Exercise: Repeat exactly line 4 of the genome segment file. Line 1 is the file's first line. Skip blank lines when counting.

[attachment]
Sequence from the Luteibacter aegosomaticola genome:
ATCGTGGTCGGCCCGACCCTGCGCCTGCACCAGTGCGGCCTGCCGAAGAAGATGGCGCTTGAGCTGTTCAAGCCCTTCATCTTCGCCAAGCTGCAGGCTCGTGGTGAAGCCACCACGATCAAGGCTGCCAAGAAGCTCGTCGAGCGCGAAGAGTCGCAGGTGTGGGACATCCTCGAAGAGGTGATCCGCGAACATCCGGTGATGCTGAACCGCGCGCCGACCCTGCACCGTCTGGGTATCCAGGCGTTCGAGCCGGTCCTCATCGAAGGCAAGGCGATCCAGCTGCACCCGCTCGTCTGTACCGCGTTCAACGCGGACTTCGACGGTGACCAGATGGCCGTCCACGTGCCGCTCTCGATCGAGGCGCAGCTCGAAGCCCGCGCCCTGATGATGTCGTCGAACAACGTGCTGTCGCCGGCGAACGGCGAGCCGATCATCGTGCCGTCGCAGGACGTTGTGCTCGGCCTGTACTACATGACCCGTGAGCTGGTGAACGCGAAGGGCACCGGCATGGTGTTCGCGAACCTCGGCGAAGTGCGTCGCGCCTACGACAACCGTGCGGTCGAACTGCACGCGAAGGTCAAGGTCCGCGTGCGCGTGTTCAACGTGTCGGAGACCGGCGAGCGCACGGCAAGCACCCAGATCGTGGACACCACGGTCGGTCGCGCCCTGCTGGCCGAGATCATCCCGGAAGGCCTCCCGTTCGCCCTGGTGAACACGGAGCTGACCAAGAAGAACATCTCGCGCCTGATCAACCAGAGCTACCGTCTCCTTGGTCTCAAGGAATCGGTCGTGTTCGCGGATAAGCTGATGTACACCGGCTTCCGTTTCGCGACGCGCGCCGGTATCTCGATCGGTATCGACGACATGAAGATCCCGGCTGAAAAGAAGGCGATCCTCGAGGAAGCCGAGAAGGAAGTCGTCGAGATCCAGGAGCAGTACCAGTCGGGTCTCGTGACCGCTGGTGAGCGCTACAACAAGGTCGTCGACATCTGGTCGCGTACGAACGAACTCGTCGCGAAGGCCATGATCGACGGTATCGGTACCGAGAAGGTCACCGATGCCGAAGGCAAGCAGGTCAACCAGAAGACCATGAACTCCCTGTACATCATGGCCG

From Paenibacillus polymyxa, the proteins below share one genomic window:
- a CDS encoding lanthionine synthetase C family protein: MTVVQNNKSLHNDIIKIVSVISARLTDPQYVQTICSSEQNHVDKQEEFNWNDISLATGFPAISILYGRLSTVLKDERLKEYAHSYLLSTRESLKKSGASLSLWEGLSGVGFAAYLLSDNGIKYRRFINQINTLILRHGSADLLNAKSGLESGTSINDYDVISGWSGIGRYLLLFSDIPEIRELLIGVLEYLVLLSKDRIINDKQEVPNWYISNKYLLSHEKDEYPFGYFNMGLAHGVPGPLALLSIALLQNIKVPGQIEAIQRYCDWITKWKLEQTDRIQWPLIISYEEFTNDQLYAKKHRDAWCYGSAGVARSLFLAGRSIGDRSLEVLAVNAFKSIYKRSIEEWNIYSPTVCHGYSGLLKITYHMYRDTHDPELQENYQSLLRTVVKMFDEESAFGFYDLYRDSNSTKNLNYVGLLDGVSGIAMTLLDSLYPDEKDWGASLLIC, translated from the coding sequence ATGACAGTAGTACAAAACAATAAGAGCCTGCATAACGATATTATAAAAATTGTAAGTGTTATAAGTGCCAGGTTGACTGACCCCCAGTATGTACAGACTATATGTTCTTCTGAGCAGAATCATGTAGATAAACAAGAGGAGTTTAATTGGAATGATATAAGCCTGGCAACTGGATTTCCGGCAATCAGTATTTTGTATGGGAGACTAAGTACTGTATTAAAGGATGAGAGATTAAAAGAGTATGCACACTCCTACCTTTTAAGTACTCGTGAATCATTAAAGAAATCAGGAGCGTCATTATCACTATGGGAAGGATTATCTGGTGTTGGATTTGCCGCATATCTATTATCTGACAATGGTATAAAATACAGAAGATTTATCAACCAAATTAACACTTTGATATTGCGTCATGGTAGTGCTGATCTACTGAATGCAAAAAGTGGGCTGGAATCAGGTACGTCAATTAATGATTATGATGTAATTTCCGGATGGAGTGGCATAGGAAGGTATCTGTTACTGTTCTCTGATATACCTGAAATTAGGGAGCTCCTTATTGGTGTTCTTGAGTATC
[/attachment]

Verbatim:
- a CDS encoding lanthionine synthetase C family protein: MTVVQNNKSLHNDIIKIVSVISARLTDPQYVQTICSSEQNHVDKQEEFNWNDISLATGFPAISILYGRLSTVLKDERLKEYAHSYLLSTRESLKKSGASLSLWEGLSGVGFAAYLLSDNGIKYRRFINQINTLILRHGSADLLNAKSGLESGTSINDYDVISGWSGIGRYLLLFSDIPEIRELLIGVLEYLVLLSKDRIINDKQEVPNWYISNKYLLSHEKDEYPFGYFNMGLAHGVPGPLALLSIALLQNIKVPGQIEAIQRYCDWITKWKLEQTDRIQWPLIISYEEFTNDQLYAKKHRDAWCYGSAGVARSLFLAGRSIGDRSLEVLAVNAFKSIYKRSIEEWNIYSPTVCHGYSGLLKITYHMYRDTHDPELQENYQSLLRTVVKMFDEESAFGFYDLYRDSNSTKNLNYVGLLDGVSGIAMTLLDSLYPDEKDWGASLLIC, translated from the coding sequence ATGACAGTAGTACAAAACAATAAGAGCCTGCATAACGATATTATAAAAATTGTAAGTGTTATAAGTGCCAGGTTGACTGACCCCCAGTATGTACAGACTATATGTTCTTCTGAGCAGAATCATGTAGATAAACAAGAGGAGTTTAATTGGAATGATATAAGCCTGGCAACTGGATTTCCGGCAATCAGTATTTTGTATGGGAGACTAAGTACTGTATTAAAGGATGAGAGATTAAAAGAGTATGCACACTCCTACCTTTTAAGTACTCGTGAATCATTAAAGAAATCAGGAGCGTCATTATCACTATGGGAAGGATTATCTGGTGTTGGATTTGCCGCATATCTATTATCTGACAATGGTATAAAATACAGAAGATTTATCAACCAAATTAACACTTTGATATTGCGTCATGGTAGTGCTGATCTACTGAATGCAAAAAGTGGGCTGGAATCAGGTACGTCAATTAATGATTATGATGTAATTTCCGGATGGAGTGGCATAGGAAGGTATCTGTTACTGTTCTCTGATATACCTGAAATTAGGGAGCTCCTTATTGGTGTTCTTGAGTATC